By Ben Muir
A popular source of nutrition for cattle is a potential middleman for transferring disease, according to a recent study.
Salt blocks are potential transmitters of tuberculosis from cow to deer and vice versa, said John Kaneene, the lead researcher of a study conducted by Michigan State University’s Diagnostic Center for Population and Animal Health. The blocks are commonly placed in pastures for cattle to lick. At night, deer can enter the field and lick the same salt.
The study found that if a deer or cow is infected, it can leave that disease on the salt block for the next animal to eat.
“It’s a big finding,” said Kaneene, who is an epidemiology professor at MSU. “We kept on saying, ‘Despite all these efforts, why are we having repeated infections on these cattle farms?’ That’s how we came to salt blocks.”
The discovery was published in the American Journal of Veterinary Research and it generated worldwide attention. Universities in England, a region with more intense tuberculosis outbreaks, invited Kaneene to speak about it.
“The paper has received a lot of interest among farmers,” Kaneene said. “We are being flooded with compliments from New Zealand and the United Kingdom.”
The study was meticulous and careful, Kaneene said. It had to be, because an animal infected with tuberculosis and then escaping to spread the disease is a significant concern. That’s why the study took more than two years.
To secure a research area from rodents, Kaneene and his colleagues built a shed away from the lab and divided it into two sections. One side had a roof while the other did not, to mimic a pasture-like setting. Researchers placed salt blocks under both sides.
Researchers then used paintbrushes to cover the salt blocks with Mycobacterium bovis, the organism that causes tuberculosis, Kaneene said.
“It was like painting,” Kaneene said, “to mimic licking.”
The team analyzed the disease-causing organisms for a year to see if weather played a factor in their survival and if they could survive on salt.
“Yes, the organisms do survive on salt,” Kaneene said. “But they can’t last forever. There is no nutrition for the M. bovis organisms.”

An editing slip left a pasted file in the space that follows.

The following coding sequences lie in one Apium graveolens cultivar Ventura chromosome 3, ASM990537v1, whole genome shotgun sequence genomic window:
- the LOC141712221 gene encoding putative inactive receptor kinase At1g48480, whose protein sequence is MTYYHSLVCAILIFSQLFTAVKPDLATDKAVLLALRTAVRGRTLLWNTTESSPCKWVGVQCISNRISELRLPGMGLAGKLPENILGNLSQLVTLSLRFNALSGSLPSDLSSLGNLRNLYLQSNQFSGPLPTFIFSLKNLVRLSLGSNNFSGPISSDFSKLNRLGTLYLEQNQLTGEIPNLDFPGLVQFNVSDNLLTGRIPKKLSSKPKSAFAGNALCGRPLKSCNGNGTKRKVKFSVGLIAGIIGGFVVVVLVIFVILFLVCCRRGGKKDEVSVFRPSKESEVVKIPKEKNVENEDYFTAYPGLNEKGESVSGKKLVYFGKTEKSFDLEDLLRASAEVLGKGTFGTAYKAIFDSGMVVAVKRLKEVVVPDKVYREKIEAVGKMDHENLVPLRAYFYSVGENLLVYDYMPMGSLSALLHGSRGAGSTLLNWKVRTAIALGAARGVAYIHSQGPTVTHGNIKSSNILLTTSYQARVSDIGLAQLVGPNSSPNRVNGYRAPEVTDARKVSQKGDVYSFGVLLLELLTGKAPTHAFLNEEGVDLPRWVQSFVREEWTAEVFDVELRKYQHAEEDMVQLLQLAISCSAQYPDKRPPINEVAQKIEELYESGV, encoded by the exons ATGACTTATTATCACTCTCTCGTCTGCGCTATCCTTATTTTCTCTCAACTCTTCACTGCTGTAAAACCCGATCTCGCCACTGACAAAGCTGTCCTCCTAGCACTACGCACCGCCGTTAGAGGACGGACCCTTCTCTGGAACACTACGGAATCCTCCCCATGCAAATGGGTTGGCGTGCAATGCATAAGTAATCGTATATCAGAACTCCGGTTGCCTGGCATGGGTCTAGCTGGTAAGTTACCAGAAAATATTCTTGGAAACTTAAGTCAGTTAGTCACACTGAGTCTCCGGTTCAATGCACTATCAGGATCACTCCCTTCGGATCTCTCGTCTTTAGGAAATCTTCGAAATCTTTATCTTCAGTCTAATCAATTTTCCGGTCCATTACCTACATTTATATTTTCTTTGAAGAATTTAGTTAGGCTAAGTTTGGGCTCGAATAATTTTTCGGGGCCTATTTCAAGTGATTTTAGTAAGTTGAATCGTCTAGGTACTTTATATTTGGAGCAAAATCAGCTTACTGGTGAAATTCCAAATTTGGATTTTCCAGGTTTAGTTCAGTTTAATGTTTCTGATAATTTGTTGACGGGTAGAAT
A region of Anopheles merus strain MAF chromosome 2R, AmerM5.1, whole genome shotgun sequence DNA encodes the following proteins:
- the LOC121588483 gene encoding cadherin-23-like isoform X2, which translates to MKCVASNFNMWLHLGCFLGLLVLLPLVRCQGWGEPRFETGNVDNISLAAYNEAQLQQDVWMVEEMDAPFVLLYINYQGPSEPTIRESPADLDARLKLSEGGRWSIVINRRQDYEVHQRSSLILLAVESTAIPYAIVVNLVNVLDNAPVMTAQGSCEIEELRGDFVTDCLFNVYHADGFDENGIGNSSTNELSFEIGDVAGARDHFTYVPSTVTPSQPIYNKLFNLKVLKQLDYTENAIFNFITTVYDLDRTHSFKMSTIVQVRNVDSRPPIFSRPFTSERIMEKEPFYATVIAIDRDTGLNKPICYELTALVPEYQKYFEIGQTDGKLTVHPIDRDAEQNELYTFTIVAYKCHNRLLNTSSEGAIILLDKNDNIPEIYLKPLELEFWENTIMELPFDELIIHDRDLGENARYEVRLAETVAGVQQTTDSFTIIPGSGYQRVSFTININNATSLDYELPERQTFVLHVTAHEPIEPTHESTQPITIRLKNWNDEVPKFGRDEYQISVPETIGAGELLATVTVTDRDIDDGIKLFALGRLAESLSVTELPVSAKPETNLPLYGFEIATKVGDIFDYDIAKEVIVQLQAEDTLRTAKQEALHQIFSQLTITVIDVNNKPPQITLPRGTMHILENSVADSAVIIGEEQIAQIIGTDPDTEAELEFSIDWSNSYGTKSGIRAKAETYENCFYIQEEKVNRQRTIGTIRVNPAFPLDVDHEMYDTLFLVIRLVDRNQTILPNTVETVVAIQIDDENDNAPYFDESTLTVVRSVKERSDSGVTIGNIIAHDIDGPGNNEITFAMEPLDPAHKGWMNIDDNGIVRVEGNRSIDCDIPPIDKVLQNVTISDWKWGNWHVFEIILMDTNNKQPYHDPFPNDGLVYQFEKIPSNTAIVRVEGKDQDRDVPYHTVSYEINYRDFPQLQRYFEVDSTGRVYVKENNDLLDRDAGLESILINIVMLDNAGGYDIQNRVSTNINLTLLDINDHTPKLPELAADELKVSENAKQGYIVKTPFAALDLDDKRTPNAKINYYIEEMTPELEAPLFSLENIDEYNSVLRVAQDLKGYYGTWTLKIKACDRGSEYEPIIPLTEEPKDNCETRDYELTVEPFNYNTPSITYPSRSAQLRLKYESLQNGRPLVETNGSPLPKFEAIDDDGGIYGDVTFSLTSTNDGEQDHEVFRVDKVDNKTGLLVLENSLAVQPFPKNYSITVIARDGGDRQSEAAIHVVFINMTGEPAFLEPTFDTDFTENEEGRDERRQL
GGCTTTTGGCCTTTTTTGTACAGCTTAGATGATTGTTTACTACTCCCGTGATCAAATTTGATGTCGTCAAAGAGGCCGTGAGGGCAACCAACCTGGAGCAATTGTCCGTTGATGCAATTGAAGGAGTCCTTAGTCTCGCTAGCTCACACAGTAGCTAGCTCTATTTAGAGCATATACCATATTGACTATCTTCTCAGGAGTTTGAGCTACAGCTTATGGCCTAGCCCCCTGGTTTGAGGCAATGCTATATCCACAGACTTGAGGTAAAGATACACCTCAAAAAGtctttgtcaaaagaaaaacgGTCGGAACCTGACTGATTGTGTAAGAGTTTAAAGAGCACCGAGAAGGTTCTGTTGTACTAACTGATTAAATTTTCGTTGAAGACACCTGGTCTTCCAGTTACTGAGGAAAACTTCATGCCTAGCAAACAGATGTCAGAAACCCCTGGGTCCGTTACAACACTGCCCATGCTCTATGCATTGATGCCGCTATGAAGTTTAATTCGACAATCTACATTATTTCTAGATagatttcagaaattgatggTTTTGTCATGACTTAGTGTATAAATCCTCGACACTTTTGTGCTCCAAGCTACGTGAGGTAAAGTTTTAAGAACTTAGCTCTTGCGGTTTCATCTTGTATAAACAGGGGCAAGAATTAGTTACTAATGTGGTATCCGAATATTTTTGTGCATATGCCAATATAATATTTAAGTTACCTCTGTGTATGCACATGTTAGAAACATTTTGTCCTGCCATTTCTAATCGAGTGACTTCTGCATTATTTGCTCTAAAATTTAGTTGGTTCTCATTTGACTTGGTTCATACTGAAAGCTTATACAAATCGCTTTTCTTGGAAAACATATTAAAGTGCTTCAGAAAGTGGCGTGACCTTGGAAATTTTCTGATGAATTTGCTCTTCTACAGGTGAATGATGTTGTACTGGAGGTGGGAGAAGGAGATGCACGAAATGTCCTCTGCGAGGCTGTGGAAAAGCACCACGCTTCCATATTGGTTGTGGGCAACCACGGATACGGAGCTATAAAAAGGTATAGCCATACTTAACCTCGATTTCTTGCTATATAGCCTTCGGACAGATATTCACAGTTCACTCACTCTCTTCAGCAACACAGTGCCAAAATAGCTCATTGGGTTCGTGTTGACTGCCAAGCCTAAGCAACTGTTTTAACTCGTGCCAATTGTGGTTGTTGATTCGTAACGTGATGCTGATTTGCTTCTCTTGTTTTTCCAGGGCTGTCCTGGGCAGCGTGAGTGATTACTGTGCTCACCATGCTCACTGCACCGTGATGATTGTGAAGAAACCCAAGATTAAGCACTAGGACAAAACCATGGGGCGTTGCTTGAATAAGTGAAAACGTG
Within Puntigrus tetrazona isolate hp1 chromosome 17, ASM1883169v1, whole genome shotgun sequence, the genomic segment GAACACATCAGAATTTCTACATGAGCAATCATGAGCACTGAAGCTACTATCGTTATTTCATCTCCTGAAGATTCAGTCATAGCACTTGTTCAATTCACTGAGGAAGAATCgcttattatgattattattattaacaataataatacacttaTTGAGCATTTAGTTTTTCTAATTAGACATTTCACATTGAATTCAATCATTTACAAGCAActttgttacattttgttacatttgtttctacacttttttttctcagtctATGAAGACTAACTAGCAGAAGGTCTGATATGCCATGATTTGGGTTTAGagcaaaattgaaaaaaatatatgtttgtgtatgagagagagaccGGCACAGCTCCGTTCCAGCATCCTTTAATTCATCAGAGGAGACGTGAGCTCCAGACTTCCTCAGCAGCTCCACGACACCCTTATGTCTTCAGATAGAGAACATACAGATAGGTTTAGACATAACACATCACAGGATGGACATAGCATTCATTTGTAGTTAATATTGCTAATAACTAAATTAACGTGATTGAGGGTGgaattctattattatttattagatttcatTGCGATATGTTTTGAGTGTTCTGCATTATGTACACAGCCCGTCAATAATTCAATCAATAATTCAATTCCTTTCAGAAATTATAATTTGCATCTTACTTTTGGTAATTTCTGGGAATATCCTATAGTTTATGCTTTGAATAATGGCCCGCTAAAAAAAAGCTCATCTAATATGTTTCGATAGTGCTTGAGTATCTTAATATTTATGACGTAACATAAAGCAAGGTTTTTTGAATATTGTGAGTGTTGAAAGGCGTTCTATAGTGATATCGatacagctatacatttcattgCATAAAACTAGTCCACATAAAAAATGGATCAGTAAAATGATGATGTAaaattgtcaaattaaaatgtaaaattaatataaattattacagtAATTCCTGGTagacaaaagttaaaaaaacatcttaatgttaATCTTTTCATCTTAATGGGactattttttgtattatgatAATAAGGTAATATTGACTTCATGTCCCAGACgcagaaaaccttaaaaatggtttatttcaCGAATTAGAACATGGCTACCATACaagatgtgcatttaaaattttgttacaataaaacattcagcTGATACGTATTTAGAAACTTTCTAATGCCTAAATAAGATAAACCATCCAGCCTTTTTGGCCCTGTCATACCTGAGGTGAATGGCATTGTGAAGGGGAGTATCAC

Tuberculosis can live on salt blocks for up to two days in chilly, winter conditions, according to the study. In one instance, they survived on salt for three days. In warmer conditions, the organisms die in less than two days, Kaneene said.
To mitigate tuberculosis outbreaks, farmers should have secure fences to keep deer from mingling with cattle, Kaneene said. If farmers keep salt blocks outside, they should be covered with a tarp at night.
There are four counties in northern Michigan that the state Department of Agriculture and Rural Development has labeled “modified accredited zones.” That means Alpena, Alcona, Oscoda and Montmorency are not counted as tuberculosis-free counties.
The U.S. Department of Agriculture (USDA) national cattle program reports only the results of cattle testing, not tuberculosis in deer, and that confuses those wondering which counties have the disease, said Dan O’Brien, who is a Michigan Department of Natural Resources disease wildlife veterinarian.
“If they don’t find tuberculosis in cattle, that area will be accredited free from TB,” O’Brien said. “Clearly there is still TB in other counties, but for purposes of cattle movement and testing, USDA considers them to be TB-free.”
By excluding deer in the cattle program, farmers avoid having their counties labeled as a tuberculosis zone and subsequently avoid red tape, O’Brien said. This is a win for farmers, as those living in a tuberculosis zones can face strict cattle sale restrictions and fees, he said.
“A lot of them have been farming in the same places for decades,” O’Brien said. “They like the lifestyle. It’s something they want to pass onto their children. And they certainly feel that tuberculosis threatens that livelihood.”
Counties next to the four tuberculosis zones, like Presque Isle, have recently found deer with tuberculosis, according to the department’s tuberculosis eradication program 2017 report.
There are alternative schemes to the USDA cattle program that monitor sick deer in Michigan, said Rick Smith, the assistant state veterinarian for all food programs.
“We make public announcements of circle testing that has to go on around the finding of an affected deer, wherever it might be in the state,” Smith said.
To conduct a circle test, inspectors plot the location of the discovered infected deer on a grid map and draw a circle around it. In Presque Isle, the agreed-upon radius of the circle test is 6.2 miles, and every cattle herd within the circle must be tested, Smith said.
“The circle tests are a matter of public record,” Smith said. “The USDA knows about it, the states know about it, everybody knows about it.”